I’ve never understood this; I’ve always been troubled. The Torah opens with a magnificent poem, a paean to the glory of creation. That first chapter of Genesis is utterly beautiful; the dawn light shining through the division of the waters, the first green stalks above the soil, the fruit-bearing trees, the fish in the rivers, the birds of the air, and on land the animals and humankind, in harmony all together.
Yet within scarcely three columns Cain has murdered his brother and his great- great- grandson Lemech is busily boasting to his wives that he’s killed a child. By the end of column five even God acknowledges, shockingly, that it’s all been a terrible mistake and it would have been better if humans had never existed in the first place: ‘I’m sorry I made them.’
How can something so wonderful descend so quickly into disaster?
Then I realised: this is the world we live in every day.
It’s full of beauty. The magic may be greatest when one’s young, the first fallen leaves to stomp through, the first excitement of snow. But one doesn’t get over it. On the contrary, the older one gets the more precious it often all becomes: that view crossed by the sun’s low rays of the autumn woodlands, yellow and orange, down to the fields with the ponies above the lake:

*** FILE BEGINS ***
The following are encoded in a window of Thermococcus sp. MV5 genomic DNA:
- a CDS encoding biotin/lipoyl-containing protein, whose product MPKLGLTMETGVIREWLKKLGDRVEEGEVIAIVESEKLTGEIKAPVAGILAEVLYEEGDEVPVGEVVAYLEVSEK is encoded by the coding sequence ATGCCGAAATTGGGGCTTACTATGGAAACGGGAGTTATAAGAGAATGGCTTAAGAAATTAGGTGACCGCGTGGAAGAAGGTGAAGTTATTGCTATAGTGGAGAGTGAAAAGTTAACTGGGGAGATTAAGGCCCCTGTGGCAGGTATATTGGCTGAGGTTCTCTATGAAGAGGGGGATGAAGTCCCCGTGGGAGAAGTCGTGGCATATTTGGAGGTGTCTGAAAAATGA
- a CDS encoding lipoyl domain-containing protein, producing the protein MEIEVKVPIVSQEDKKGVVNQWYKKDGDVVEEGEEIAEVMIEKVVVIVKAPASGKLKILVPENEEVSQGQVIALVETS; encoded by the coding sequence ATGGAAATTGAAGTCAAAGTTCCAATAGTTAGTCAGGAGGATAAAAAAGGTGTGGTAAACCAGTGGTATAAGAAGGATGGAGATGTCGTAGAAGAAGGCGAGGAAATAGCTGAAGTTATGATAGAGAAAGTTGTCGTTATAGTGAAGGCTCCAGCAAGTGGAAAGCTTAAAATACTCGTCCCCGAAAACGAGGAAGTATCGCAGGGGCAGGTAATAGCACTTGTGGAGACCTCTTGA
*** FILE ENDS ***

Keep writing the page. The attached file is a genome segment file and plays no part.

So it must have been after the birth of the simple light
In the first, spinning place, the spellbound horses walking warm
Out of the whinnying green stable
On to the fields of praise. (Dylan Thomas: Fern Hill)
It’s true, at least it seems so in our moments of wonder: God renews the work of creation every day.
But the cruelty, misery and injustice are no less real.
Late last night I casually picked up The Guardian’s Long Read but paid careful attention when I saw that it was written by Zarlasht Halaimzai, whom I know. Her family were refugees from Afghanistan; now she devotes her life to helping others forced by violence and war to flee their homes:
Don’t leave the people in darkness, I pleaded. (The Long Read)
Most of her letters to officials across the globe received no reply at all.
Jewish leaders, she wrote, responded with heartfelt solidarity:
Many recognised their own family’s experiences in the images of parents handing their children over…
Several members of our community are desperately trying to get people out of the reaches of the Taliban. ‘And it’s only one family out of tens of thousands,’ a friend said as we sat last week in our Succah. ‘Whoever saves one life is as if they saved the world,’ we all replied.
Just that is our predicament: we stand at the interface between life’s wonders and its horrors. There, too, lies our responsibility. What can we do to help or save one person, one child, one living thing, one tiny corner of the earth?
The Torah does not state that God regrets making the world; God is sorry only because of the way human beings behave. But God, tradition tells us, longs to rejoice in creation once again. What can we do to make that happen in one more child, one more parent’s heart, even in the free flight of the birds? That’s the everlasting challenge those first five columns of the Torah bequeath to us.